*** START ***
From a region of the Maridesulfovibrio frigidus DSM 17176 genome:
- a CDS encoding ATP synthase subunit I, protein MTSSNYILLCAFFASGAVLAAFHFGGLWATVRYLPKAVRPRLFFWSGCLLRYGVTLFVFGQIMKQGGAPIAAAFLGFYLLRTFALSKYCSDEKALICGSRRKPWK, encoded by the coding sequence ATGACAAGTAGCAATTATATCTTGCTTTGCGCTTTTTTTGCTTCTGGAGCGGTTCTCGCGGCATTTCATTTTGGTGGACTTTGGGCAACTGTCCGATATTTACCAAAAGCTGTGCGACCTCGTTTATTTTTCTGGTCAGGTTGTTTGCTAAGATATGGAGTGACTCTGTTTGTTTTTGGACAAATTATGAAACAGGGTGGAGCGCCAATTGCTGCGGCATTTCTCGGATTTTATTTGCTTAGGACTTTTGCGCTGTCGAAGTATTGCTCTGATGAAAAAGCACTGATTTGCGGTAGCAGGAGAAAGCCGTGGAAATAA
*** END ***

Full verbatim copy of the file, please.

From a region of the Maridesulfovibrio frigidus DSM 17176 genome:
- a CDS encoding ATP synthase subunit I, protein MTSSNYILLCAFFASGAVLAAFHFGGLWATVRYLPKAVRPRLFFWSGCLLRYGVTLFVFGQIMKQGGAPIAAAFLGFYLLRTFALSKYCSDEKALICGSRRKPWK, encoded by the coding sequence ATGACAAGTAGCAATTATATCTTGCTTTGCGCTTTTTTTGCTTCTGGAGCGGTTCTCGCGGCATTTCATTTTGGTGGACTTTGGGCAACTGTCCGATATTTACCAAAAGCTGTGCGACCTCGTTTATTTTTCTGGTCAGGTTGTTTGCTAAGATATGGAGTGACTCTGTTTGTTTTTGGACAAATTATGAAACAGGGTGGAGCGCCAATTGCTGCGGCATTTCTCGGATTTTATTTGCTTAGGACTTTTGCGCTGTCGAAGTATTGCTCTGATGAAAAAGCACTGATTTGCGGTAGCAGGAGAAAGCCGTGGAAATAA